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Results and Takeaways from the RIW Hobbies Pauper 1K Tournament

Last weekend, I provided commentary in a unique Pauper 1K event at my LGS, RIW Hobbies. The event attracted 147 players for an afternoon of Paper Pauper action, and the experience was nothing short of outstanding!

RIW Hobbies Pauper

Today, I’d like to recap the results, but also to explore some elements put into play that made the event such a top-notch experience for all involved. I’ll be covering not only the top decks, but also a blueprint for what makes a truly special grassroots event that engages and satisfies a wide range of Magic players.

The Top 8 Decklists

I’m going to structure today’s article like a traditional mullet haircut: business up front and a party in the back.

After eight long rounds of Swiss and three rounds of Top 8, it was James Harper’s Mono-Black Control list that emerged victorious amid a diverse field of decks:

  • 1st – James Harper: Mono-Black
  • 2nd – James Arquette: Mono-Blue
  • 3rd/4th – Dan Lake: Goblins
  • 3rd/4th – Caleb Maine: Jeskai Snow
  • 5th-8th – Nicholas Sanchez: Affinity
  • 5th-8th – Devon Jeffs: Elves
  • 5th-8th – Colin Pieton: White Heroic
  • 5th-8th – Brad Tinney: Jeskai Snow

We have seven different styles of deck and only two copies of Jeskai Snow! Here are the Top 4 Decklists (the full Top 8 can be found on MTGTop8).

James Harper

Mono-Black Control

3 Barren Moor
19 Swamp (339)
4 Gray Merchant of Asphodel
4 Chittering Rats
4 Phyrexian Rager
3 Cuombajj Witches
1 Thorn of the Black Rose
4 Chainer's Edict
4 Defile
4 Sign in Blood
3 Disfigure
2 Geth's Verdict
2 Victim of Night
2 Unearth
1 Reaping the Graves

Sideboard
4 Wrench Mind
3 Relic of Progenitus
2 Okiba-Gang Shinobi
2 Divest
1 Crypt Rats
1 Nausea
2 Thorn of the Black Rose

 

I love James’ build of Mono-Black Control that I built it myself on MTGO. Kill everything that moves!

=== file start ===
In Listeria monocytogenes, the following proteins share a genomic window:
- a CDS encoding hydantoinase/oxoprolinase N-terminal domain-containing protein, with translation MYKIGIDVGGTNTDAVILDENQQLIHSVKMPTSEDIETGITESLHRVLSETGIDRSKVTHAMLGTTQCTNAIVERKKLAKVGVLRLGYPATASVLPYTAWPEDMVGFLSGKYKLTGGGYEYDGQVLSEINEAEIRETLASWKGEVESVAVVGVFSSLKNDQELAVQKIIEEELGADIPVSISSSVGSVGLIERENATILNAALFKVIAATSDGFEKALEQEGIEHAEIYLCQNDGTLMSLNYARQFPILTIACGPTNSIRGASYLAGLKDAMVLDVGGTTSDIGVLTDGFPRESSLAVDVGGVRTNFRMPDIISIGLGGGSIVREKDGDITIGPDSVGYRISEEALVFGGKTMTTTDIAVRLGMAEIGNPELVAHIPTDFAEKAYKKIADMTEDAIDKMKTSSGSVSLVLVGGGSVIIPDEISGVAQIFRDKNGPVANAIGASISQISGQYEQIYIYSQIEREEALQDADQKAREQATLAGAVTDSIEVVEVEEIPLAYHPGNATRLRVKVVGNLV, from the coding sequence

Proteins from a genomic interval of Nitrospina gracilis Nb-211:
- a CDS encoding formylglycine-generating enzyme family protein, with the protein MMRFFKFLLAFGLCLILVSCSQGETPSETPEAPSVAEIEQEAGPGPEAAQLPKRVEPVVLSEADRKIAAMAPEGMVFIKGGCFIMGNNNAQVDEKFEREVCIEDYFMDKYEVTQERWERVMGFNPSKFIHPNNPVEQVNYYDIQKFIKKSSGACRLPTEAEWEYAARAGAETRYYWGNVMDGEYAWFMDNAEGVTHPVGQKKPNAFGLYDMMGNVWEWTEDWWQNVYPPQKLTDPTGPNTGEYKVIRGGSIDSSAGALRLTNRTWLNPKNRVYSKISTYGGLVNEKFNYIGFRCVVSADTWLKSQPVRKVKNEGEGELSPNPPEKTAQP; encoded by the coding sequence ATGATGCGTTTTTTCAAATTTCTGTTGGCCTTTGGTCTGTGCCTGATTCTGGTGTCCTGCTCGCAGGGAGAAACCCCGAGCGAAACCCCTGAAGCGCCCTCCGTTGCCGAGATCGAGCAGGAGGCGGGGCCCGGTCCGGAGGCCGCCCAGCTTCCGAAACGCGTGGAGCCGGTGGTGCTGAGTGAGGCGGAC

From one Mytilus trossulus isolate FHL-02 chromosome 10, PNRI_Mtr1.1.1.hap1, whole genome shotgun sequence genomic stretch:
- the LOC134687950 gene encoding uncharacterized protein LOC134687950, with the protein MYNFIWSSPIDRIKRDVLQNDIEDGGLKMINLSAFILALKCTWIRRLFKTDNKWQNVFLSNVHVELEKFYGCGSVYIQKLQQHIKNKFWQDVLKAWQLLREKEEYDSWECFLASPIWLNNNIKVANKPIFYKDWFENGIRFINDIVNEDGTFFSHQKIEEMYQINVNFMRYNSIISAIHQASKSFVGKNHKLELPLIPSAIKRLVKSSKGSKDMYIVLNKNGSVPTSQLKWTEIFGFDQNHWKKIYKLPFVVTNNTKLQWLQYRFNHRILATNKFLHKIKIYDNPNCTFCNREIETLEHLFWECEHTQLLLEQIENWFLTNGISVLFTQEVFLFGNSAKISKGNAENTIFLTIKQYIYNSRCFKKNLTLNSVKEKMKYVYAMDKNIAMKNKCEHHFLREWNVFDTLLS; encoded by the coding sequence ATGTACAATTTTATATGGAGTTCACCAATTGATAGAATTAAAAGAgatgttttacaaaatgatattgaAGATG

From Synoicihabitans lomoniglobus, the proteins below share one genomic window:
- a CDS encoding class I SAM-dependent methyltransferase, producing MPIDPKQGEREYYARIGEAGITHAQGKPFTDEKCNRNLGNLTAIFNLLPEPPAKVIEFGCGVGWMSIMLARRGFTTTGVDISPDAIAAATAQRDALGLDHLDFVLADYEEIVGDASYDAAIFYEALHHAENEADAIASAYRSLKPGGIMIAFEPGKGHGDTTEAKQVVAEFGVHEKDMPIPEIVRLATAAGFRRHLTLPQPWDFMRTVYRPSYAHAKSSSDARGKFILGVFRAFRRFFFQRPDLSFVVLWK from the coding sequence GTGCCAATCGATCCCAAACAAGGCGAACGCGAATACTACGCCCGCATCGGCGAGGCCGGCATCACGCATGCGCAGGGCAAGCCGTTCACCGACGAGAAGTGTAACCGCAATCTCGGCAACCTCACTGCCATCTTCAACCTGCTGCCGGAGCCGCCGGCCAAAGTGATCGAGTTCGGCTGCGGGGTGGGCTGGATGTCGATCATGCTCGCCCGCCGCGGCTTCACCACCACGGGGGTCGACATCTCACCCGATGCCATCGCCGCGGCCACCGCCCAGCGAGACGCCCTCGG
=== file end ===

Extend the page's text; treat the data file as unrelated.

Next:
James Arquette

Mono-Blue

16 Island (335)
2 Mystic Sanctuary
4 Delver of Secrets/Insectile Aberration
4 Faerie Miscreant
4 Faerie Seer
4 Ninja of the Deep Hours
4 Spellstutter Sprite
2 Spire Golem
4 Counterspell
2 Deprive
3 Force Spike
1 Impulse
4 Ponder
3 Preordain
3 Snap

Sideboard
2 Coral Net
1 Dispel
2 Echoing Truth
3 Hydroblast
2 Island (335)
3 Stormbound Geist
2 Thornwind Faeries

 

Dan Lake

Goblins

17 Mountain
4 Foundry Street Denizen
4 Goblin Bushwhacker
4 Goblin Cohort
2 Goblin Heelcutter
4 Goblin Sledder
4 Mogg Conscripts
2 Mogg Raider
4 Mogg War Marshal
2 Mudbrawler Cohort
4 Sparksmith
1 Fireblast
4 Goblin Grenade
4 Lightning Bolt

Sideboard
3 Electrickery
2 Flaring Pain
3 Red Elemental Blast
3 Smash to Smithereens
4 Sylvok Lifestaff

 

Caleb Maine

Jeskai Snow

4 Ash Barrens
1 Azorius Chancery
2 Evolving Wilds
1 Snow-Covered Forest
8 Snow-Covered Island
2 Snow-Covered Mountain
1 Snow-Covered Plains
2 Archaeomancer
4 Kor Skyfisher
4 Mulldrifter
4 Spellstutter Sprite
2 Brainstorm
4 Counterspell
1 Dispel
3 Ephemerate
3 Lightning Bolt
1 Ponder
4 Preordain
1 Pulse of Murasa
4 Skred
4 Arcum's Astrolabe

Sideboard
1 Dispel
2 Electrickery
1 Gorilla Shaman
2 Hydroblast
2 Lone Missionary
2 Pyroblast
1 Red Elemental Blast
2 Relic of Progenitus
2 Standard Bearer

Overall, the field was extremely diverse and people showed up with their favorite decks, which is one of the two things I love the most about Pauper. The other is the fun back-and-forth gameplay that doesn’t hinge on powerful rares, mythic rares, and planeswalkers.